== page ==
Browse Definitions :
Definition

clinical data analyst

A clinical data analyst is a healthcare information professional who verifies the validity of scientific experiments and gathered data from research. The purpose of these data analytics is to verify that processes and protocols are followed, improving the quality and efficiency of care. Clinical data analysts serve as the human element in clinical business intelligence.

Clinical data analysts interface between research teams, care staff and management. Analysts also report the results of clinical business intelligence to management, stakeholders and other interested parties.

The role of a clinical data analyst can include:

  • Validating results and conclusions from experiments and data from research for use in clinical business intelligence systems.
  • Training staff on the use of software programs.
  • Overseeing data management activities, both external and internal.
  • Implementing study-specific procedures to ensure compliance with existing regulations and procedures.
  • Designing, deploying and testing data collection systems.

Because of the medical nature of the work, it is generally recommended that clinical data analysts have two years of medical experience, preferably working with data. A bachelor’s degree in healthcare, computer science, biology, chemistry or another healthcare-related field of study is all that is required for entry-level positions. However, a master’s degree is usually preferred by employers and may lead to better offers for applicants with less experience. In the United States and Canada, candidates can also benefit from voluntary certification from the Canadian or American Health Information Management Associations, further demonstrating verified skills, knowledge and commitment.

This was last updated in June 2017

Continue Reading About clinical data analyst

SearchCompliance
  • compliance risk

    Compliance risk is an organization's potential exposure to legal penalties, financial forfeiture and material loss, resulting ...

  • information governance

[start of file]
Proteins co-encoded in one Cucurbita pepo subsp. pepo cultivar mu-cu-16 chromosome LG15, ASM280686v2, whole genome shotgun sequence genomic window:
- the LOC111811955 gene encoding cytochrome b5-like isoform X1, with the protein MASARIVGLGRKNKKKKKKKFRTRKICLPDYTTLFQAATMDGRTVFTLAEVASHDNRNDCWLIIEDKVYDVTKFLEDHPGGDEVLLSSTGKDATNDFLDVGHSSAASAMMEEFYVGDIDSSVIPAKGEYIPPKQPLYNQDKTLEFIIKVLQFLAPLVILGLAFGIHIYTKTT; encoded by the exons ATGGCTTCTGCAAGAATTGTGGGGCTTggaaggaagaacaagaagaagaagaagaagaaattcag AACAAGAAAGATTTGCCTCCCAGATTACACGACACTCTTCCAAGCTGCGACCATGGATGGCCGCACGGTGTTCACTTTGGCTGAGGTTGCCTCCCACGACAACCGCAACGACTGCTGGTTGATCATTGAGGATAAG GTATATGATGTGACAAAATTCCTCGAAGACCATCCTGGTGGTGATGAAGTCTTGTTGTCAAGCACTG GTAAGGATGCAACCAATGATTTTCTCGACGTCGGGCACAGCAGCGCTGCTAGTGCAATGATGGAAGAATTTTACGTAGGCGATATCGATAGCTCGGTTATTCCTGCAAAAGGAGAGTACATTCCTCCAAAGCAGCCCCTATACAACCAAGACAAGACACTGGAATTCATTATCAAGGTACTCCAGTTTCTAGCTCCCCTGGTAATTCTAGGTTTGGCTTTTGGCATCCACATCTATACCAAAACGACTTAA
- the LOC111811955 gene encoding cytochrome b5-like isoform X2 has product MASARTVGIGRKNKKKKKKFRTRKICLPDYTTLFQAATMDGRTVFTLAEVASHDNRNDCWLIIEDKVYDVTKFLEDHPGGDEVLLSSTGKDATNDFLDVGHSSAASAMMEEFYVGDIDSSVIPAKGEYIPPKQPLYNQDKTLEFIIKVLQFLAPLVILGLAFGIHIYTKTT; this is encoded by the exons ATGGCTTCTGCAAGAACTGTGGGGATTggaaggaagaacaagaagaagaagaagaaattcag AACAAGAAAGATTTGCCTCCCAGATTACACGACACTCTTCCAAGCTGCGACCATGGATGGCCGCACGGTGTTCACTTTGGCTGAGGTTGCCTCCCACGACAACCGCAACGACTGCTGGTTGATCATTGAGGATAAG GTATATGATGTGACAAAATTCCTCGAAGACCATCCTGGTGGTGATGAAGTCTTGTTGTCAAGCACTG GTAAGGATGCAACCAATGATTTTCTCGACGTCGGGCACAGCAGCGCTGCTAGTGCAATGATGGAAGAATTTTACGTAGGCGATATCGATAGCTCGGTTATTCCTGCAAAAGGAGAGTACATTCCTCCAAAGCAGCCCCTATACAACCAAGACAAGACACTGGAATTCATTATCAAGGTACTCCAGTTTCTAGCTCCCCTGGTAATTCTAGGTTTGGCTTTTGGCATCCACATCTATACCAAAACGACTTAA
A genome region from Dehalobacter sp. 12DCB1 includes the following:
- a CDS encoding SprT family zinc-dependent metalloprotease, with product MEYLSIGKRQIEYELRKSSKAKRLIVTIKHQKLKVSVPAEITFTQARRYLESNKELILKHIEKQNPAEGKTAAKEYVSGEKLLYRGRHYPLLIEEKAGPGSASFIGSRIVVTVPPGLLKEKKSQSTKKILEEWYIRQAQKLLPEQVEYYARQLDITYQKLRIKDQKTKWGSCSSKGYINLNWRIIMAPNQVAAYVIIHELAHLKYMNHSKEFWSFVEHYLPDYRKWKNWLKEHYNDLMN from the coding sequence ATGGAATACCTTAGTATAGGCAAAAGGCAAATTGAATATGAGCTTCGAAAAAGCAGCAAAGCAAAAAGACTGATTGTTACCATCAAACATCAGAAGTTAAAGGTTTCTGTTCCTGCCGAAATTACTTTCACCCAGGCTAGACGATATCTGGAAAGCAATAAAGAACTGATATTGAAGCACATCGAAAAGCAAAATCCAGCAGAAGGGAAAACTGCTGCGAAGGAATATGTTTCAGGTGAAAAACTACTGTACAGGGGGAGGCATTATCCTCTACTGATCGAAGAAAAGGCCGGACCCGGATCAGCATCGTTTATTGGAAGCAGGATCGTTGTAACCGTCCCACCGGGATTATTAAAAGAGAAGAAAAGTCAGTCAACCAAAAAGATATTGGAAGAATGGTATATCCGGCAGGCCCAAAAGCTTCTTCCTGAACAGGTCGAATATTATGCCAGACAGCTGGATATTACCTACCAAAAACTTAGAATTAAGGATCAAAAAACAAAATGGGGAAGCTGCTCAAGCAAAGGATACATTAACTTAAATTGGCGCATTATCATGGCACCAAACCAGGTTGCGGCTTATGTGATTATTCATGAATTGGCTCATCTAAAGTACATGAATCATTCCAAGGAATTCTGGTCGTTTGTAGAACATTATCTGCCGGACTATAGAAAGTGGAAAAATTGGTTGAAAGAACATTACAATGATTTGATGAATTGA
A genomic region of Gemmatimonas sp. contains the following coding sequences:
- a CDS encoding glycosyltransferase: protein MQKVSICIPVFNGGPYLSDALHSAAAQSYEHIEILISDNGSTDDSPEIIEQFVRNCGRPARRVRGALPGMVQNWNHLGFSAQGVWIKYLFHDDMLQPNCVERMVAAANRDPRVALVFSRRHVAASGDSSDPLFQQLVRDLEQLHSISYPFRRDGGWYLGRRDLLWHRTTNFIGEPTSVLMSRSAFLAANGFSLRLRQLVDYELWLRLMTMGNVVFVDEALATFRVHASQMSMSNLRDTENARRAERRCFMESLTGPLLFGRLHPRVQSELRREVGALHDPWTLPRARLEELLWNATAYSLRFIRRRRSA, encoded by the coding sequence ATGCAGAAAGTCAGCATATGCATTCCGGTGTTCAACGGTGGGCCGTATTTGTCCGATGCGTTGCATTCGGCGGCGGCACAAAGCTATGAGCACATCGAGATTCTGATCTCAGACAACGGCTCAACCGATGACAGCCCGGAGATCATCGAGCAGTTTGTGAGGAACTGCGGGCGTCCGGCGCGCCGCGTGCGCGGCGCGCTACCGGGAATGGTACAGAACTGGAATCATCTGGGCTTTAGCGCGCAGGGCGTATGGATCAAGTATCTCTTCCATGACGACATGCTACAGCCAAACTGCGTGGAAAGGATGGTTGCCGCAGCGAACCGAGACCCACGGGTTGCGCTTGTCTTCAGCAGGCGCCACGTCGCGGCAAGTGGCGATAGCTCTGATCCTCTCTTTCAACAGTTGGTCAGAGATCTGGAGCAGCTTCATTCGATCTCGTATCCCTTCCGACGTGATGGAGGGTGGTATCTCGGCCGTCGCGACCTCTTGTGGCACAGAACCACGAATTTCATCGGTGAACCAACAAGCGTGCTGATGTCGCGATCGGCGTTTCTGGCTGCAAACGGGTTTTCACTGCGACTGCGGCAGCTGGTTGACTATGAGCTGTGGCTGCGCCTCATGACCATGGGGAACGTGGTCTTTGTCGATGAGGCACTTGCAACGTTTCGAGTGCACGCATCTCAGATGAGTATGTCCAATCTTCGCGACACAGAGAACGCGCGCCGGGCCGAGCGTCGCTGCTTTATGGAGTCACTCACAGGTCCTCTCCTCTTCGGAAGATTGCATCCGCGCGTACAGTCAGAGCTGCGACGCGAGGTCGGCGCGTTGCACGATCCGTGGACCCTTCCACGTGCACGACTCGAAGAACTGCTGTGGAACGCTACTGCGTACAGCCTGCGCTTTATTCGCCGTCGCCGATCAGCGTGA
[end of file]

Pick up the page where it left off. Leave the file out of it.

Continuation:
Information governance is a holistic approach to managing corporate information by implementing processes, roles, controls and ...

  • enterprise document management (EDM)

    Enterprise document management (EDM) is a strategy for overseeing an organization's paper and electronic documents so they can be...

SearchSecurity
  • session key

    A session key is an encryption and decryption key that is randomly generated to ensure the security of a communications session ...

  • data breach

    A data breach is a cyber attack in which sensitive, confidential or otherwise protected data has been accessed and/or disclosed ...

  • multifactor authentication (MFA)

    Multifactor authentication (MFA) is a security technology that requires more than one method of authentication from independent ...

SearchHealthIT
SearchDisasterRecovery
  • risk mitigation

    Risk mitigation is a strategy to prepare for and lessen the effects of threats faced by a business.

  • call tree

    A call tree is a layered hierarchical communication model that is used to notify specific individuals of an event and coordinate ...

  • Disaster Recovery as a Service (DRaaS)

    Disaster recovery as a service (DRaaS) is the replication and hosting of physical or virtual servers by a third party to provide ...

SearchStorage
  • cloud storage

    Cloud storage is a service model in which data is transmitted and stored on remote storage systems, where it is maintained, ...

  • cloud testing

    Cloud testing is the process of using the cloud computing resources of a third-party service provider to test software ...

  • storage virtualization

    Storage virtualization is the pooling of physical storage from multiple storage devices into what appears to be a single storage ...

Close